The Road Ahead : February March 2009
features Totally wild A signifi cant facility in south-east Queensland is helping to save sick and injured native wildlife. A major AWH focus for 2009 will be advancing research into koala disease in association with the University of Queensland and the Queensland University of Technology. The hospital is equipped with all manner of medical devices that you would see in ‘traditional’ hospitals, including a cat scanner, x-ray machines and humidicribs. There are dedicated wards for certain species, an infectious diseases ward and operating theatres. Major enclosures have been built outside the hospital in which animals can complete their rehabilitation. A strict process is followed, in accordance with government regulations, in terms of rehabilitating and releasing recovered animals back into the wild. Environmental elements of the building’s STORY JIM MATHERS wildlife hospital: the Australian Wildlife Hospital (AWH), at Beerwah, north of Brisbane. The new hospital, a $5 million project offi cially opened late last year and a major focus of Australia Zoo Wildlife Warriors Worldwide, could treat up to 10,000 animals a year. The 1300 square metre facility has replaced the original hospital building, which started in an avocado packing shed on the same site. The shed still remains part of the complex. The hospital treated more than 6000 animals on a ‘no fee’ basis during 2008. Staffing is set to include eight vets, 14 vet nurses, three administrative people and more than 90 volunteers. The aim is to treat sick, injured or orphaned wildlife and, once healthy, to rehabilitate them for release back into the wild. The AWH also partners with more than 300 volunteer wildlife carers, who help to rehabilitate thousands of animals. General manager Gail Gipp has been working with injured wildlife in one capacity or another for more than 30 years. Gail established the original AWH in 2004 with senior veterinary surgeon Dr Jon Hanger. According to Gail, in its busier periods, the hospital has admitted more than 60 native animals in one day. More than two-thirds of wildlife rescues are the result of Q injuries sustained by animals struck by motor vehicles or attacked by domestic pets. The rehabilitation success rate is quite high in these circumstances, especially for koalas. Koalas also have a high ‘admittance’ rate due to such chronic diseases as chlamydiosis, which can cause blindness and kidney failure, among other things. 32 FEB/MAR 09 ueensland is now home to what is claimed to be the world’s largest design include use of natural, low-embodied energy, renewable or recyclable materials. This includes straw bale and rammed earth walls, and low-toxicity cabinet materials, ceiling linings, fl oor fi nishes and paints. The facility also has a conference room which can seat up to 100 people, with catering available. Members of the public can tour the AWH (it takes about 1.5 hours) at a cost of $50 for adults and $35 for children, or $35/$20 if you visit Australia Zoo on the same day. Family rates apply. The hospital’s operating costs are underwritten by Australia Zoo, its major sponsor. AUSTRALIA ZOO: SAVE WITH US The AWH is next door to Australia Zoo, which boasts an animal collection of more than 100 species, including the crocodile, Asian elephant, tiger, cheetah, ring-tailed lemur and white rhino. Some animals can be visited only on special tours. RACQ members can get a special deal for February and March 2009. Members who pre-purchase Australia Zoo tickets through RACQ during this period, will be upgraded to a 2 Day Wild Pass. Tickets must be used by March 31, 2009. Members need to present their pre-purchased RACQ voucher to the Australia Zoo main gate staff, who will provide them with the 2nd day pass (valid for 14 days from the initial visit). Tickets can be purchased online at racq.com, by visiting an RACQ office or by phoning 1800 629 501. Help injured wildlife The AWH rescue hotline for injured wildlife is 1300 369 652. Rescue staff and vehicles are on call 24 hours a day.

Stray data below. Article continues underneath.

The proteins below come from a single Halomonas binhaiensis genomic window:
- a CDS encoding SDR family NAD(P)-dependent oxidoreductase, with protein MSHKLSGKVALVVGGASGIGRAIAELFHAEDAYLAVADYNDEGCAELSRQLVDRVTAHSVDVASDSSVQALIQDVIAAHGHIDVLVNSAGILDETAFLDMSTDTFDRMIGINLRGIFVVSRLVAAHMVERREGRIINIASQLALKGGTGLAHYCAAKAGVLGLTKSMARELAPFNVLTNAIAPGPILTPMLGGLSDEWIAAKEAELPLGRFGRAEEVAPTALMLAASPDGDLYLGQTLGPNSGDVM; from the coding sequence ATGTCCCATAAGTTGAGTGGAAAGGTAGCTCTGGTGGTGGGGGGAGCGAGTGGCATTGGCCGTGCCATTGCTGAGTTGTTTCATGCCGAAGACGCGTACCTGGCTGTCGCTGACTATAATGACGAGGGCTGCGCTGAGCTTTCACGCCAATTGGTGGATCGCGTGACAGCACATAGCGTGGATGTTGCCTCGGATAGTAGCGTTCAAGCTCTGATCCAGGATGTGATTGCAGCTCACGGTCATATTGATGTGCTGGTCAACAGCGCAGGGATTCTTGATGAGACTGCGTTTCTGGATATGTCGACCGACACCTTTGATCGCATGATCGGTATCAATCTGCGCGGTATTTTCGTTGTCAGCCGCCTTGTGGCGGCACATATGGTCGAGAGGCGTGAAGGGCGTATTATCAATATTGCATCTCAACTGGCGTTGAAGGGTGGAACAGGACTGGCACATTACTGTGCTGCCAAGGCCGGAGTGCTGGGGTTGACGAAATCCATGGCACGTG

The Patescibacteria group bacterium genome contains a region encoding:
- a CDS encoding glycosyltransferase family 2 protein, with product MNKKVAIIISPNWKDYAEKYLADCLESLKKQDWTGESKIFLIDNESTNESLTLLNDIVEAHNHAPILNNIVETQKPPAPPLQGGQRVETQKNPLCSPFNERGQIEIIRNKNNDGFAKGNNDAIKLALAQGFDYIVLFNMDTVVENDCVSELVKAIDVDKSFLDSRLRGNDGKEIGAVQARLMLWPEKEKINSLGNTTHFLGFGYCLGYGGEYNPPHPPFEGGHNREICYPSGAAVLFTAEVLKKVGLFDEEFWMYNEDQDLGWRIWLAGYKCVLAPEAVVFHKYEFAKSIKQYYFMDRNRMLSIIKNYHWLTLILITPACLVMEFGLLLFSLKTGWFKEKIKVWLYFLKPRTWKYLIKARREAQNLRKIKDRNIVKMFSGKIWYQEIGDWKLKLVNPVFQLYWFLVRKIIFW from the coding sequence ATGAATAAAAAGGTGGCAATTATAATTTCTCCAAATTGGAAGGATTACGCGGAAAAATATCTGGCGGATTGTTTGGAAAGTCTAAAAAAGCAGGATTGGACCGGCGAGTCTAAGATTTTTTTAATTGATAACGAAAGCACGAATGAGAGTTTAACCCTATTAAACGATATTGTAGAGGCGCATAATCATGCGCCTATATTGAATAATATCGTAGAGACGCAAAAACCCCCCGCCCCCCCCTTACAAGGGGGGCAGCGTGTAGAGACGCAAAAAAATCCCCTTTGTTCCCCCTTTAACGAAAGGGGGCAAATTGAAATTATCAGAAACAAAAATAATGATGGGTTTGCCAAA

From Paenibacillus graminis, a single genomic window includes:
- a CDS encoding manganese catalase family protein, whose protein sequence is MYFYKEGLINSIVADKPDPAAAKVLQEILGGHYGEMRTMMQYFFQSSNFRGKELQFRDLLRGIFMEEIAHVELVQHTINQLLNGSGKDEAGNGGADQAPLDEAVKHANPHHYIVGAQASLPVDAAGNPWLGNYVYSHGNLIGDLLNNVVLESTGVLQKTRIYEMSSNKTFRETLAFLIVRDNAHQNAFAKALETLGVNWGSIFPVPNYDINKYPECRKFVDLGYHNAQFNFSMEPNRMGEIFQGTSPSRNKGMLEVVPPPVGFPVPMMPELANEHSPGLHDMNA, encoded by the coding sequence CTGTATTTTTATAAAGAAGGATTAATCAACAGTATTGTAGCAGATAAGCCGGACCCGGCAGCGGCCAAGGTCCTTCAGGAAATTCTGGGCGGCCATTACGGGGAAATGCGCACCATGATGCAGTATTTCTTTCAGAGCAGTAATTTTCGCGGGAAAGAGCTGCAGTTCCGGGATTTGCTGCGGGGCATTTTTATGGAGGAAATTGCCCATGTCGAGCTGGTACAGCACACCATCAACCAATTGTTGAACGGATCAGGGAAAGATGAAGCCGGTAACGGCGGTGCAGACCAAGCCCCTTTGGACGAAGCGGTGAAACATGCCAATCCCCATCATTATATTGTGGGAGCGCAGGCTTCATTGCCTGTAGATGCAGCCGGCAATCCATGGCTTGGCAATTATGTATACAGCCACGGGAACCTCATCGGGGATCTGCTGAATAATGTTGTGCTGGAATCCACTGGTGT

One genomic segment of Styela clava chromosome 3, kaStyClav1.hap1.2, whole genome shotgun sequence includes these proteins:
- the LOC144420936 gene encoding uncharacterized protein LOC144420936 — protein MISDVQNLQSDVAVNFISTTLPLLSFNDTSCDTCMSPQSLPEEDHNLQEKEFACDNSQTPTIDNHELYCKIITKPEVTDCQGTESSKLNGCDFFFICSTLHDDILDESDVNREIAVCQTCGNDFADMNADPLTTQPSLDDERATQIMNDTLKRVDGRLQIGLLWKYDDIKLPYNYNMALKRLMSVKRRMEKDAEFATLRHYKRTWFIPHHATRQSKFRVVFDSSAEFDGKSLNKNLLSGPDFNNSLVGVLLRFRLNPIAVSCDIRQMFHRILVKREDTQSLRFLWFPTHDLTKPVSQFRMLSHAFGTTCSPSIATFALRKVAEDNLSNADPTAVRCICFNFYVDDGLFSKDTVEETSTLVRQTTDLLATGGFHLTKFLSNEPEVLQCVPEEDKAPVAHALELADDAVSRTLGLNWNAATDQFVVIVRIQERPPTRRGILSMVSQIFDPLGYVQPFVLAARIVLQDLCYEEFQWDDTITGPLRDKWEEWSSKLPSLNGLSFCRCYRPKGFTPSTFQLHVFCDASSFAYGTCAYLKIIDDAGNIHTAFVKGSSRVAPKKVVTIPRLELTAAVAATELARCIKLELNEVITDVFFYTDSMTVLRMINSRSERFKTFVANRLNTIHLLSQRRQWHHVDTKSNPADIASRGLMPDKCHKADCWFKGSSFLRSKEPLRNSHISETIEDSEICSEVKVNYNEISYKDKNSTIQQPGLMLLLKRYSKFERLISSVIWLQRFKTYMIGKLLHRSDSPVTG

December January 2009
April May 2009